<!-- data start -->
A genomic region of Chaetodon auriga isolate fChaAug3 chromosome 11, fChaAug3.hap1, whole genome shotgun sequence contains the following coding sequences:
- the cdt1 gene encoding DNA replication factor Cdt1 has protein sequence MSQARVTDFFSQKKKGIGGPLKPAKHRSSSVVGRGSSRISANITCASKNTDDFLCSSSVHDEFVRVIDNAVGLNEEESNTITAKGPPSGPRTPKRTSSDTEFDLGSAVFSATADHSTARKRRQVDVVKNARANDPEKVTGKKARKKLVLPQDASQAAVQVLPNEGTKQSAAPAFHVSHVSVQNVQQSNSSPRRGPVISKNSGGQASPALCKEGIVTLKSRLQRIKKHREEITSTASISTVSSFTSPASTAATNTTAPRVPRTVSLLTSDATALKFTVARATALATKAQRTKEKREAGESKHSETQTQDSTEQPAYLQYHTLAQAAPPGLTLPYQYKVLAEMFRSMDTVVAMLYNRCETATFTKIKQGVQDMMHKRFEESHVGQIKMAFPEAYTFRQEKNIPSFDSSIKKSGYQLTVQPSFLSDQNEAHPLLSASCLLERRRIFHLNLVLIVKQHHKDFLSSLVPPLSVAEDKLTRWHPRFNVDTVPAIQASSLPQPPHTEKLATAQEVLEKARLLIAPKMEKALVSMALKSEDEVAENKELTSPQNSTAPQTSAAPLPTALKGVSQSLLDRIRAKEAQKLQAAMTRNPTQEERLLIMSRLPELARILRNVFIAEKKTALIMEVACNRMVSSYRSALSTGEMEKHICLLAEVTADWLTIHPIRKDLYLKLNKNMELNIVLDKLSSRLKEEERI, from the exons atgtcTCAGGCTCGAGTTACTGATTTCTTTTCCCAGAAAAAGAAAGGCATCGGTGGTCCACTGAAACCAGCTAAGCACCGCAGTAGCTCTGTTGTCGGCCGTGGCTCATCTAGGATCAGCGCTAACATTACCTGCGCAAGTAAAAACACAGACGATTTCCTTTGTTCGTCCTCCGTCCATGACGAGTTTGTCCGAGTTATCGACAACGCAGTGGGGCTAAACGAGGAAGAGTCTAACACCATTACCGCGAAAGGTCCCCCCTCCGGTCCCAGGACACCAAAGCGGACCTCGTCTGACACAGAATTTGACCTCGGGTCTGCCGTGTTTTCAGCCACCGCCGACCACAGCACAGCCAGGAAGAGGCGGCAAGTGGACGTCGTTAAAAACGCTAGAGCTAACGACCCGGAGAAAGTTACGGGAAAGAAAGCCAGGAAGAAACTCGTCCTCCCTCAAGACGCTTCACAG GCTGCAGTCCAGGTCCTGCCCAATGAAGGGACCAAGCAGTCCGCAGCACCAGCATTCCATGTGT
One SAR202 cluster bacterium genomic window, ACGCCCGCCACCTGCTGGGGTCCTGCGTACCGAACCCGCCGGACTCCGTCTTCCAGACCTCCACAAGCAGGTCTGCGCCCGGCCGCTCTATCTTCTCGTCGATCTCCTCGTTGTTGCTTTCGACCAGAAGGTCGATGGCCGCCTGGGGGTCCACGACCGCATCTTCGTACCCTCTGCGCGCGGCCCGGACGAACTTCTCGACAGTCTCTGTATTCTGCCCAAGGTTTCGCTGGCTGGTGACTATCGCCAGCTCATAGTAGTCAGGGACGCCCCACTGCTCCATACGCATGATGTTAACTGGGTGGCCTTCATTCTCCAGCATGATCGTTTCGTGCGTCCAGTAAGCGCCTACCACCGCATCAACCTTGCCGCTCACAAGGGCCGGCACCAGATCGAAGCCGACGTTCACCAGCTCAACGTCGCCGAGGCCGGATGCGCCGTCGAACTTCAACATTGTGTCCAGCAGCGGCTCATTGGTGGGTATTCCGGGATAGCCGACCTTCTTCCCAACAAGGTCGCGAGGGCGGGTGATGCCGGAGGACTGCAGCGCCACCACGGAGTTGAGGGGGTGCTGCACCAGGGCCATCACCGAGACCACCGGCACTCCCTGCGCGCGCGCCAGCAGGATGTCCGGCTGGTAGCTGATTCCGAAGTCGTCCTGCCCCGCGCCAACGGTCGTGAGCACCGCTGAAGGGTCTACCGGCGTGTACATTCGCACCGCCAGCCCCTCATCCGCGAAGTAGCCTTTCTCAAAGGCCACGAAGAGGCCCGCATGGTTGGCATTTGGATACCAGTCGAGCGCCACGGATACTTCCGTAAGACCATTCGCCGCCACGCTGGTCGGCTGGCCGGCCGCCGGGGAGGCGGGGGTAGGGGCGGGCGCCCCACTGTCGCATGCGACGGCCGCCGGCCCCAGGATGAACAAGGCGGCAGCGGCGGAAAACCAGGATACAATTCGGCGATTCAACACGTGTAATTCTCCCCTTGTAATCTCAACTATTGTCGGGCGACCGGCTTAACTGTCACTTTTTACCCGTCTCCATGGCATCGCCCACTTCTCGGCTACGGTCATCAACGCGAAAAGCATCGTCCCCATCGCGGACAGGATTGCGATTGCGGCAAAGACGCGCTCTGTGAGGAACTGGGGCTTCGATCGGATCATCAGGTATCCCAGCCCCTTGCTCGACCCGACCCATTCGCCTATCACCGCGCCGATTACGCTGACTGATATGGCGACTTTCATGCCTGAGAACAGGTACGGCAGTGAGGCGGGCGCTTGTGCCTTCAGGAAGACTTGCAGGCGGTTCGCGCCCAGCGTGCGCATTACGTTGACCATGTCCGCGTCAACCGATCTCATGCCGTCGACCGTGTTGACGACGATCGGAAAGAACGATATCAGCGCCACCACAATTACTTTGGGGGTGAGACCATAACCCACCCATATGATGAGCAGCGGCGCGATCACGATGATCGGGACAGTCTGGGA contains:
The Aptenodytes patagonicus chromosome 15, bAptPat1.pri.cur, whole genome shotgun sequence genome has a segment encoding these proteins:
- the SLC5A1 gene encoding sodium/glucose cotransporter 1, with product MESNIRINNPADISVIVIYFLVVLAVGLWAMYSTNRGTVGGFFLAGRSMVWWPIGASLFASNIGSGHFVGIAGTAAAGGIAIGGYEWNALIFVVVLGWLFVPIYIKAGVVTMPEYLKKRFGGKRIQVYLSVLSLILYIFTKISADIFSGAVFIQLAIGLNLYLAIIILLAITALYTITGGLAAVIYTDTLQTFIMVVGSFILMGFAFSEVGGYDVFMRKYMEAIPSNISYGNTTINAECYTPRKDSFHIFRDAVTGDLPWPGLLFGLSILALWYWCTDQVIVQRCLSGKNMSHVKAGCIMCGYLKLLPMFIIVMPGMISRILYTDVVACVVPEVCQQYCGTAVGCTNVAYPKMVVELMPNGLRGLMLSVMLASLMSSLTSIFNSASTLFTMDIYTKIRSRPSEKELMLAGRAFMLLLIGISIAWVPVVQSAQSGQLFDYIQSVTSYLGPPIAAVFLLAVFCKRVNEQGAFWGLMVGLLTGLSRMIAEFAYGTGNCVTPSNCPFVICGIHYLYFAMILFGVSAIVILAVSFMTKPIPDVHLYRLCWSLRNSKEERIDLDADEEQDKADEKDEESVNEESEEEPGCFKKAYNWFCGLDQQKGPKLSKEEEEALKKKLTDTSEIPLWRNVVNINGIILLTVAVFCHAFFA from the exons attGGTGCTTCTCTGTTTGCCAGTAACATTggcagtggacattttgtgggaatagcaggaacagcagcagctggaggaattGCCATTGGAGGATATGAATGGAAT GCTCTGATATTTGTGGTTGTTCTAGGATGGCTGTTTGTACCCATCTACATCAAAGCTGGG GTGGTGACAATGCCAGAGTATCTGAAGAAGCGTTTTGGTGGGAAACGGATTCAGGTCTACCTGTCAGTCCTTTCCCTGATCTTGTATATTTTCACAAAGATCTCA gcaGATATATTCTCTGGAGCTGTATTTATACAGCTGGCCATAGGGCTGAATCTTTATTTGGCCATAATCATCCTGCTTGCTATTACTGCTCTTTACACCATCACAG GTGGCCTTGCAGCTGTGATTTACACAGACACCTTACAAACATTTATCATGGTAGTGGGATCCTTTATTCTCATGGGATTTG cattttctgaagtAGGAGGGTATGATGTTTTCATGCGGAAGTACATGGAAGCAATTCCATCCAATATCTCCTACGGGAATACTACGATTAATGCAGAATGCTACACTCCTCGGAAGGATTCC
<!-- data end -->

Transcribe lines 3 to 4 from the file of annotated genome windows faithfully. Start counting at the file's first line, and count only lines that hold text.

One SAR202 cluster bacterium genomic window, ACGCCCGCCACCTGCTGGGGTCCTGCGTACCGAACCCGCCGGACTCCGTCTTCCAGACCTCCACAAGCAGGTCTGCGCCCGGCCGCTCTATCTTCTCGTCGATCTCCTCGTTGTTGCTTTCGACCAGAAGGTCGATGGCCGCCTGGGGGTCCACGACCGCATCTTCGTACCCTCTGCGCGCGGCCCGGACGAACTTCTCGACAGTCTCTGTATTCTGCCCAAGGTTTCGCTGGCTGGTGACTATCGCCAGCTCATAGTAGTCAGGGACGCCCCACTGCTCCATACGCATGATGTTAACTGGGTGGCCTTCATTCTCCAGCATGATCGTTTCGTGCGTCCAGTAAGCGCCTACCACCGCATCAACCTTGCCGCTCACAAGGGCCGGCACCAGATCGAAGCCGACGTTCACCAGCTCAACGTCGCCGAGGCCGGATGCGCCGTCGAACTTCAACATTGTGTCCAGCAGCGGCTCATTGGTGGGTATTCCGGGATAGCCGACCTTCTTCCCAACAAGGTCGCGAGGGCGGGTGATGCCGGAGGACTGCAGCGCCACCACGGAGTTGAGGGGGTGCTGCACCAGGGCCATCACCGAGACCACCGGCACTCCCTGCGCGCGCGCCAGCAGGATGTCCGGCTGGTAGCTGATTCCGAAGTCGTCCTGCCCCGCGCCAACGGTCGTGAGCACCGCTGAAGGGTCTACCGGCGTGTACATTCGCACCGCCAGCCCCTCATCCGCGAAGTAGCCTTTCTCAAAGGCCACGAAGAGGCCCGCATGGTTGGCATTTGGATACCAGTCGAGCGCCACGGATACTTCCGTAAGACCATTCGCCGCCACGCTGGTCGGCTGGCCGGCCGCCGGGGAGGCGGGGGTAGGGGCGGGCGCCCCACTGTCGCATGCGACGGCCGCCGGCCCCAGGATGAACAAGGCGGCAGCGGCGGAAAACCAGGATACAATTCGGCGATTCAACACGTGTAATTCTCCCCTTGTAATCTCAACTATTGTCGGGCGACCGGCTTAACTGTCACTTTTTACCCGTCTCCATGGCATCGCCCACTTCTCGGCTACGGTCATCAACGCGAAAAGCATCGTCCCCATCGCGGACAGGATTGCGATTGCGGCAAAGACGCGCTCTGTGAGGAACTGGGGCTTCGATCGGATCATCAGGTATCCCAGCCCCTTGCTCGACCCGACCCATTCGCCTATCACCGCGCCGATTACGCTGACTGATATGGCGACTTTCATGCCTGAGAACAGGTACGGCAGTGAGGCGGGCGCTTGTGCCTTCAGGAAGACTTGCAGGCGGTTCGCGCCCAGCGTGCGCATTACGTTGACCATGTCCGCGTCAACCGATCTCATGCCGTCGACCGTGTTGACGACGATCGGAAAGAACGATATCAGCGCCACCACAATTACTTTGGGGGTGAGACCATAACCCACCCATATGATGAGCAGCGGCGCGATCACGATGATCGGGACAGTCTGGGA contains:
The Aptenodytes patagonicus chromosome 15, bAptPat1.pri.cur, whole genome shotgun sequence genome has a segment encoding these proteins: